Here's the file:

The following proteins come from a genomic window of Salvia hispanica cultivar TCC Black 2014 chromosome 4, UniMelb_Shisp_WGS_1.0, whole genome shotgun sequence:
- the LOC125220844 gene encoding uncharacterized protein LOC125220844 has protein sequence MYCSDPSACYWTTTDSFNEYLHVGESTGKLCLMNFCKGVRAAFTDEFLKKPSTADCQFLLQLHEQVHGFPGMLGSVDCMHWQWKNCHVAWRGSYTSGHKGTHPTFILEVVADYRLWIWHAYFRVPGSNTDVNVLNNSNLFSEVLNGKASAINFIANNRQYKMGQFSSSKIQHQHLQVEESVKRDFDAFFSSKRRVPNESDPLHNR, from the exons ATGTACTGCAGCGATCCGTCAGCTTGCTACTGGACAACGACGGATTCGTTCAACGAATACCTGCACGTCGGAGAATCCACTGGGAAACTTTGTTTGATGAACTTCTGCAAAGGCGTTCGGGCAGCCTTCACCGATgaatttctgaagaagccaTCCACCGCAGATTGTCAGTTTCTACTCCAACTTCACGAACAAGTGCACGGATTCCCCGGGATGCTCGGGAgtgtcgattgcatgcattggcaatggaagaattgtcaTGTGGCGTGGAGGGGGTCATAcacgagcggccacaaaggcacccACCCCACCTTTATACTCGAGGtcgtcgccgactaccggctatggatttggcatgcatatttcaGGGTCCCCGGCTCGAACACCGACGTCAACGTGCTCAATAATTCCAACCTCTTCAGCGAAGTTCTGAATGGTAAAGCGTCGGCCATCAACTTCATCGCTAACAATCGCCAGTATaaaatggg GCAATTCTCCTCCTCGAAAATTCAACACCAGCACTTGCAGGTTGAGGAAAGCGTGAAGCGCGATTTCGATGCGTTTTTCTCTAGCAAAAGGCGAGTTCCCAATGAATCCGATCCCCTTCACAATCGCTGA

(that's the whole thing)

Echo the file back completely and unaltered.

The following proteins come from a genomic window of Salvia hispanica cultivar TCC Black 2014 chromosome 4, UniMelb_Shisp_WGS_1.0, whole genome shotgun sequence:
- the LOC125220844 gene encoding uncharacterized protein LOC125220844 has protein sequence MYCSDPSACYWTTTDSFNEYLHVGESTGKLCLMNFCKGVRAAFTDEFLKKPSTADCQFLLQLHEQVHGFPGMLGSVDCMHWQWKNCHVAWRGSYTSGHKGTHPTFILEVVADYRLWIWHAYFRVPGSNTDVNVLNNSNLFSEVLNGKASAINFIANNRQYKMGQFSSSKIQHQHLQVEESVKRDFDAFFSSKRRVPNESDPLHNR, from the exons ATGTACTGCAGCGATCCGTCAGCTTGCTACTGGACAACGACGGATTCGTTCAACGAATACCTGCACGTCGGAGAATCCACTGGGAAACTTTGTTTGATGAACTTCTGCAAAGGCGTTCGGGCAGCCTTCACCGATgaatttctgaagaagccaTCCACCGCAGATTGTCAGTTTCTACTCCAACTTCACGAACAAGTGCACGGATTCCCCGGGATGCTCGGGAgtgtcgattgcatgcattggcaatggaagaattgtcaTGTGGCGTGGAGGGGGTCATAcacgagcggccacaaaggcacccACCCCACCTTTATACTCGAGGtcgtcgccgactaccggctatggatttggcatgcatatttcaGGGTCCCCGGCTCGAACACCGACGTCAACGTGCTCAATAATTCCAACCTCTTCAGCGAAGTTCTGAATGGTAAAGCGTCGGCCATCAACTTCATCGCTAACAATCGCCAGTATaaaatggg GCAATTCTCCTCCTCGAAAATTCAACACCAGCACTTGCAGGTTGAGGAAAGCGTGAAGCGCGATTTCGATGCGTTTTTCTCTAGCAAAAGGCGAGTTCCCAATGAATCCGATCCCCTTCACAATCGCTGA